The Guilty (2021)

Movie Info

Movie Info

Director
Antoine Fuqua
Run Time
1 hour and 30 minutes
Rating
R

VP Content Ratings

Violence
1/10
Langage
5/10
Sex & Nudity
0/10
Star Rating
★★★★4.5 out of 5

Relevant Quotes

O Lord, who may abide in your tent?
    Who may dwell on your holy hill?

Those who walk blamelessly, and do what is right,
    and speak the truth from their heart;

Psalm 15:1-2
And you will know the truth, and the truth will make you free.

John 8:32
Joe does not like his temporary assignment to the Los Angeles 911 Call Center. (c) Netflix

Director Antoine Fuqua  and writer Nic Pizzolatto have done a fine job of adapting a 2018 Danish film (which I have not seen) to the American scene. With no explicit references it addresses one of the issues that has drawn into the streets thousands of people concerned that Black Lives Matter. The film is a thriller, a very intense one, but one with a social conscience that deserves to be seen and discussed widely.

The action unfolds over a few hours well after midnight and is confined, from our perspective, to two rooms and the hallway of the Los Angeles’s large 911 Call Center. Joe Baylor (Jake Gyllenhaal) is obviously not happy manning a phone, but he was forced to leave the streets because of a serious charge against him. He snaps at fellow cop Manny and is short with some of the callers, especially those that seem frivolous to him. His supervisor chastises him for taking personal calls, and from the picture of the little girl on the home screen of his phone, we can see that his attention is not focused on his job. We learn her name when he calls asking to say Good Night to Jesse. Also that she is with his estranged wife, who refuses him because it is 2 A.M. She and several others, including his partner Rick, mention some ordeal that he will be facing the next day. That it has wide ramifications is revealed by the several calls he receives from a newspaper reporter who tries to coax out an interview by saying that she wants him to tell his side of the story.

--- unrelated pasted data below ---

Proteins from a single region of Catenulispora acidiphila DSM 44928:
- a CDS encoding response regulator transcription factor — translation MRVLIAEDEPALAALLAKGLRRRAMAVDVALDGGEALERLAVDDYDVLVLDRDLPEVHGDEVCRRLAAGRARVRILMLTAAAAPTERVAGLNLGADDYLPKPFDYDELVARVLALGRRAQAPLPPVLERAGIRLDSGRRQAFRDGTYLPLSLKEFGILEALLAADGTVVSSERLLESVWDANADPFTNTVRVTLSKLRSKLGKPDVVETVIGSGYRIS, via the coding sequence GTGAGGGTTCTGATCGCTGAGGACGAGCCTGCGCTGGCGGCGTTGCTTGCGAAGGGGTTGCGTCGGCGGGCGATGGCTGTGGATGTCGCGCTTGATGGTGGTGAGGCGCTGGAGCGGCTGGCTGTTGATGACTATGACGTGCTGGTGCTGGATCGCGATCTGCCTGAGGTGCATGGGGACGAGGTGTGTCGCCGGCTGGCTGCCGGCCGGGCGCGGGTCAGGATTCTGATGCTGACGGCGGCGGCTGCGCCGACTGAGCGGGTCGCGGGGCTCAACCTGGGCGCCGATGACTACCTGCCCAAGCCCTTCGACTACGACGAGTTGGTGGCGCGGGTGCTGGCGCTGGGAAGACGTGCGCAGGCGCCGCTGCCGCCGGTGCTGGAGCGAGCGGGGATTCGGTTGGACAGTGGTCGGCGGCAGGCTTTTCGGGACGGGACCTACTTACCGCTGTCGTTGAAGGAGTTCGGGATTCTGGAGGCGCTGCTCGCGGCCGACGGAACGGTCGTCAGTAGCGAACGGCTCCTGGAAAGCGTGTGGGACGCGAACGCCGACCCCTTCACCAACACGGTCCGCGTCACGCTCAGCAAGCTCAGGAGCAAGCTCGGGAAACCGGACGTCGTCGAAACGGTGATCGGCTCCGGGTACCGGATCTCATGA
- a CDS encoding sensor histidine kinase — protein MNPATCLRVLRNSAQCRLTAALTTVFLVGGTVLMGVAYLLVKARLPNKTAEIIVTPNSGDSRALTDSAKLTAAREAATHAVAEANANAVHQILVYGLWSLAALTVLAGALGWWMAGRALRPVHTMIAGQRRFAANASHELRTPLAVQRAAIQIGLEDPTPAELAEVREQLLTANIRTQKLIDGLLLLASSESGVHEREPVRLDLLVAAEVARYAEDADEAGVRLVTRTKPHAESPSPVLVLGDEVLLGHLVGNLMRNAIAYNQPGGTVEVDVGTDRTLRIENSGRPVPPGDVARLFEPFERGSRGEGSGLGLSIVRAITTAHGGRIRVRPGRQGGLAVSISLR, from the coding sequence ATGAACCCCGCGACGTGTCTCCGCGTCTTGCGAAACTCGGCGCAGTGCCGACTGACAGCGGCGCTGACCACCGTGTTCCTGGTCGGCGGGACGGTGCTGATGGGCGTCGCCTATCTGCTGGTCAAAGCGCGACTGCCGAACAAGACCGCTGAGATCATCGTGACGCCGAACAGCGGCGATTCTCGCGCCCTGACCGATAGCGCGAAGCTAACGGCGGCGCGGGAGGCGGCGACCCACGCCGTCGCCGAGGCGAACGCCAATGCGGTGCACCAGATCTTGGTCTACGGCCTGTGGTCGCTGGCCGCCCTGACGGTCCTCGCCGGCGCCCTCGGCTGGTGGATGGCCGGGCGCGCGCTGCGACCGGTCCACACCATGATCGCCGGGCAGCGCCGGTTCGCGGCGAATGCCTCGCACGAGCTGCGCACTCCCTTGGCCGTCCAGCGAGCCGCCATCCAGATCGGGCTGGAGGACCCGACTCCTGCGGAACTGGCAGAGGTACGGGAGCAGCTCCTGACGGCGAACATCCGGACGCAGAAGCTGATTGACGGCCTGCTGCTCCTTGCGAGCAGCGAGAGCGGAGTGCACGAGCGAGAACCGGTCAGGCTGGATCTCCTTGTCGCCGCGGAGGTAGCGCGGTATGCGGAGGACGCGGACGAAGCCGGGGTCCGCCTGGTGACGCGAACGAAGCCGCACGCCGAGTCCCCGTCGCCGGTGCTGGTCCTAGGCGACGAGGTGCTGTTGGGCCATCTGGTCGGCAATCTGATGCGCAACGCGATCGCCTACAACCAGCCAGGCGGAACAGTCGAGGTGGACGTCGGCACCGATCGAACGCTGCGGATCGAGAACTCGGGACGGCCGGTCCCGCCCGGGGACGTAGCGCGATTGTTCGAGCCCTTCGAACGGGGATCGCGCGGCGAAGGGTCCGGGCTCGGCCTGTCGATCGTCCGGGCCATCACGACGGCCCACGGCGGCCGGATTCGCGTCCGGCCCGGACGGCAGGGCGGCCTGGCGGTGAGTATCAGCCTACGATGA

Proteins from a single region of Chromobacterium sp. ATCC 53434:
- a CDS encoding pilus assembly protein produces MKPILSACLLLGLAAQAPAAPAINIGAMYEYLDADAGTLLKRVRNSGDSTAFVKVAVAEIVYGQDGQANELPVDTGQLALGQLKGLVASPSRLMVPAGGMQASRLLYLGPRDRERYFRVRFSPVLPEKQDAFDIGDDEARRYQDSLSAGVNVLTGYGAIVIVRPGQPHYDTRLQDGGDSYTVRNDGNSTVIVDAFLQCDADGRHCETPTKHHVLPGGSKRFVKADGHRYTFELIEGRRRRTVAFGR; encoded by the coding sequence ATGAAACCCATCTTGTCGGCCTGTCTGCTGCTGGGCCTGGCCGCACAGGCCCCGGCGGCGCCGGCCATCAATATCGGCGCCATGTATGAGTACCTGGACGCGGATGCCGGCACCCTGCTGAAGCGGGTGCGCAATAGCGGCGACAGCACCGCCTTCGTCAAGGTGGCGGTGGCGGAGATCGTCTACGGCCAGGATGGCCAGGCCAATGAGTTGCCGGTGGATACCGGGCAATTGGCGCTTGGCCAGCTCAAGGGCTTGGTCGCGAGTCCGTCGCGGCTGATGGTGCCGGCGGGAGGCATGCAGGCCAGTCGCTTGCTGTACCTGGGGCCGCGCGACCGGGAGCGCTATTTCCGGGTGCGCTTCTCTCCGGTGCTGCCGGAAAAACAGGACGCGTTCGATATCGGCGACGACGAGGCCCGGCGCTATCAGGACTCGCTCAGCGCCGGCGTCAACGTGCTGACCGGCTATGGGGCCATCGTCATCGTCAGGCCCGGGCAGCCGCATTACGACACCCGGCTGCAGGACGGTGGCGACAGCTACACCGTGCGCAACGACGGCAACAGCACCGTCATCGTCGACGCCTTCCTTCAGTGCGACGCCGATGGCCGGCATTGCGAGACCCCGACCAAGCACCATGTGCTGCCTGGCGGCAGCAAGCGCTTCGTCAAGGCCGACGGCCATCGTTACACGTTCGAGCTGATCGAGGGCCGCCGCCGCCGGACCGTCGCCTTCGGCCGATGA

After several banal calls, a woman named Emily (voiced by Riley Keough) is on the line. Joe thinks she is a drunk at first because she speaks in baby talk. Suddenly he realizes that she is pretending to talk to her little girl, named Abby, and that she is trying to fool someone. Now fully focused, Joe, by a series of Yes and No questions he discerns that she is being kidnapped and carried away in a white van. He manages to call her home where little Abby picks up the phone. Over the next few hours Joe must call on all his skills—first with calming Emily and Abby, especially when he learns that Abby’s baby brother Oliver has been stabbed; then, with the CHIP to get them to take seriously his frantic plea to search for the white van on an expressway—they refuse his suggestion that it be shut down, not understanding his urgency.

The van’s driver turns out to be Emily’s husband Henry, so Joe fears that Emily will be next. He convinces his fellow cops to go over and care for the unattended children; and his partner to go to Henry’s apartment and enter it illegally so he can find the license number of the Henry’s van and possibly find a clue as to where the man might be taking his wife.